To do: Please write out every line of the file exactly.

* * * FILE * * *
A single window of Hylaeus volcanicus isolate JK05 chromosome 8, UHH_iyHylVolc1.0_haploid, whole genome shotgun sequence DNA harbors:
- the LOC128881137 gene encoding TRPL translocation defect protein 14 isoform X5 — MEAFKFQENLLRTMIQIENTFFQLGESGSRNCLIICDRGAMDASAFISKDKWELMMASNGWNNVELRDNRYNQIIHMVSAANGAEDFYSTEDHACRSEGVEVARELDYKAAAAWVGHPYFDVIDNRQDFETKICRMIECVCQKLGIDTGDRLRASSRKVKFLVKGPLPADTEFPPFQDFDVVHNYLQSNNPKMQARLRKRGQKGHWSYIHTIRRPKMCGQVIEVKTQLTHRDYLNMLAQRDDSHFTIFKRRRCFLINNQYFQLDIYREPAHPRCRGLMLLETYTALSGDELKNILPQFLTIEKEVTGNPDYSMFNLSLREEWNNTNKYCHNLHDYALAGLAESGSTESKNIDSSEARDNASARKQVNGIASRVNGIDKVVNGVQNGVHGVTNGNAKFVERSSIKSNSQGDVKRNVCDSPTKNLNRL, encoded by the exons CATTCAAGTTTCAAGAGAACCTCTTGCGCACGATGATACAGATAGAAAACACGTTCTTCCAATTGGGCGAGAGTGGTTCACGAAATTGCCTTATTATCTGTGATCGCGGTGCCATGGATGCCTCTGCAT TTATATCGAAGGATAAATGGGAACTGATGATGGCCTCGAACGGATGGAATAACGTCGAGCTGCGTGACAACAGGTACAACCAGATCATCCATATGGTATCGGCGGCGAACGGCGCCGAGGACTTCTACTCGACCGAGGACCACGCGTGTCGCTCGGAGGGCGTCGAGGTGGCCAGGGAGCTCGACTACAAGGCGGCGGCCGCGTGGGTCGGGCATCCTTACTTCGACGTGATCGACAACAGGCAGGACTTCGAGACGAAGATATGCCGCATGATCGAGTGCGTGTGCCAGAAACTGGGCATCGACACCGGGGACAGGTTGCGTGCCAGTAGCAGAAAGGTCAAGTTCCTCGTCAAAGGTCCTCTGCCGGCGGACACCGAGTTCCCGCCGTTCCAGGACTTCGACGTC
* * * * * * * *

A single window of Hylaeus volcanicus isolate JK05 chromosome 8, UHH_iyHylVolc1.0_haploid, whole genome shotgun sequence DNA harbors:
- the LOC128881137 gene encoding TRPL translocation defect protein 14 isoform X5 — MEAFKFQENLLRTMIQIENTFFQLGESGSRNCLIICDRGAMDASAFISKDKWELMMASNGWNNVELRDNRYNQIIHMVSAANGAEDFYSTEDHACRSEGVEVARELDYKAAAAWVGHPYFDVIDNRQDFETKICRMIECVCQKLGIDTGDRLRASSRKVKFLVKGPLPADTEFPPFQDFDVVHNYLQSNNPKMQARLRKRGQKGHWSYIHTIRRPKMCGQVIEVKTQLTHRDYLNMLAQRDDSHFTIFKRRRCFLINNQYFQLDIYREPAHPRCRGLMLLETYTALSGDELKNILPQFLTIEKEVTGNPDYSMFNLSLREEWNNTNKYCHNLHDYALAGLAESGSTESKNIDSSEARDNASARKQVNGIASRVNGIDKVVNGVQNGVHGVTNGNAKFVERSSIKSNSQGDVKRNVCDSPTKNLNRL, encoded by the exons CATTCAAGTTTCAAGAGAACCTCTTGCGCACGATGATACAGATAGAAAACACGTTCTTCCAATTGGGCGAGAGTGGTTCACGAAATTGCCTTATTATCTGTGATCGCGGTGCCATGGATGCCTCTGCAT TTATATCGAAGGATAAATGGGAACTGATGATGGCCTCGAACGGATGGAATAACGTCGAGCTGCGTGACAACAGGTACAACCAGATCATCCATATGGTATCGGCGGCGAACGGCGCCGAGGACTTCTACTCGACCGAGGACCACGCGTGTCGCTCGGAGGGCGTCGAGGTGGCCAGGGAGCTCGACTACAAGGCGGCGGCCGCGTGGGTCGGGCATCCTTACTTCGACGTGATCGACAACAGGCAGGACTTCGAGACGAAGATATGCCGCATGATCGAGTGCGTGTGCCAGAAACTGGGCATCGACACCGGGGACAGGTTGCGTGCCAGTAGCAGAAAGGTCAAGTTCCTCGTCAAAGGTCCTCTGCCGGCGGACACCGAGTTCCCGCCGTTCCAGGACTTCGACGTC